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An overview of self-administered health literacy instruments.

O Neill B, Gonçalves D, Ricci-Cabello I, Ziebland S, Valderas J - PLoS ONE (2014)

Bottom Line: There were 27 original instruments (27/35; 77.1%) and 8 derivative instruments (8/35; 22.9%). 22 indices measured "general" health literacy (22/35; 62.9%) while the remainder measured condition- or context- specific health literacy (13/35; 37.1%).Most health literacy measures were developed in the United States (22/35; 62.9%), and about half had adequate face, content, and construct validity (16/35; 45.7%).Given the number of measures available for many specific conditions and contexts, and that several have acceptable validity, our findings suggest that the research agenda should shift towards the investigation and elaboration of health literacy as a construct itself, in order for research in health literacy measurement to progress.

View Article: PubMed Central - PubMed

Affiliation: Nuffield Department of Primary Care Health Sciences, University of Oxford, Oxford, United Kingdom.

ABSTRACT
With the increasing recognition of health literacy as a worldwide research priority, the development and refinement of indices to measure the construct is an important area of inquiry. Furthermore, the proliferation of online resources and research means that there is a growing need for self-administered instruments. We undertook a systematic overview to identify all published self-administered health literacy assessment indices to report their content and considerations associated with their administration. A primary aim of this study was to assist those seeking to employ a self-reported health literacy index to select one that has been developed and validated for an appropriate context, as well as with desired administration characteristics. Systematic searches were carried out in four electronic databases, and studies were included if they reported the development and/or validation of a novel health literacy assessment measure. Data were systematically extracted on key characteristics of the instruments: breadth of construct ("generic" vs. "content- or context- specific" health literacy), whether it was an original instrument or a derivative, country of origin, administration characteristics, age of target population (adult vs. pediatric), and evidence for validity. 35 articles met the inclusion criteria. There were 27 original instruments (27/35; 77.1%) and 8 derivative instruments (8/35; 22.9%). 22 indices measured "general" health literacy (22/35; 62.9%) while the remainder measured condition- or context- specific health literacy (13/35; 37.1%). Most health literacy measures were developed in the United States (22/35; 62.9%), and about half had adequate face, content, and construct validity (16/35; 45.7%). Given the number of measures available for many specific conditions and contexts, and that several have acceptable validity, our findings suggest that the research agenda should shift towards the investigation and elaboration of health literacy as a construct itself, in order for research in health literacy measurement to progress.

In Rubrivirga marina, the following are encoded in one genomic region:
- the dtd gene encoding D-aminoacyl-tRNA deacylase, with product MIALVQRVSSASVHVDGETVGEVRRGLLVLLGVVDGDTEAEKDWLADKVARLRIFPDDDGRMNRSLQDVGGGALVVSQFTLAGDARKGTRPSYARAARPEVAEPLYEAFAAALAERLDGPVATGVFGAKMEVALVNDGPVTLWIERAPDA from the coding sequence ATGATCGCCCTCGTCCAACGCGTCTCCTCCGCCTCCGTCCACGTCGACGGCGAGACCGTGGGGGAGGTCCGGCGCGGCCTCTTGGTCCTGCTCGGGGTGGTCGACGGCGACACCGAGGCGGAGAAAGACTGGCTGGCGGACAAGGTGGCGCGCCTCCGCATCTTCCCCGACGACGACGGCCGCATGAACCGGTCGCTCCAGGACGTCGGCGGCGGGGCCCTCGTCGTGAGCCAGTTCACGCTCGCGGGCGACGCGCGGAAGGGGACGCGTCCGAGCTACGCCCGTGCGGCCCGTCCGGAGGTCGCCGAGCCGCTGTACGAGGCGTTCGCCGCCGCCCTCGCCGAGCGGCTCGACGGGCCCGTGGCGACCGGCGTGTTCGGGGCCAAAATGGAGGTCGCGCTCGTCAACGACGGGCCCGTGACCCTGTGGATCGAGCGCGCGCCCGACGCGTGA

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pone-0109110-g001: PRISMA Flow Diagram.

Mentions: The search strategy was developed with a specialist librarian, with an emphasis on sensitivity to identifying studies reporting the development of condition- and specialty-specific health literacy measures, in addition to measures of general health literacy. Search terms used included literacy, health, assessment, indices, and measurement. The full search strategy is available as supporting information; see Appendix S1. Our systematic searches were augmented by ‘snowballing’ [19] from the reference lists of key identified papers, which identified 45 additional studies for title and abstract review. The PRISMA flow diagram is included as Figure 1 and the PRISMA checklist is available as supporting information (Checklist S1).


An overview of self-administered health literacy instruments.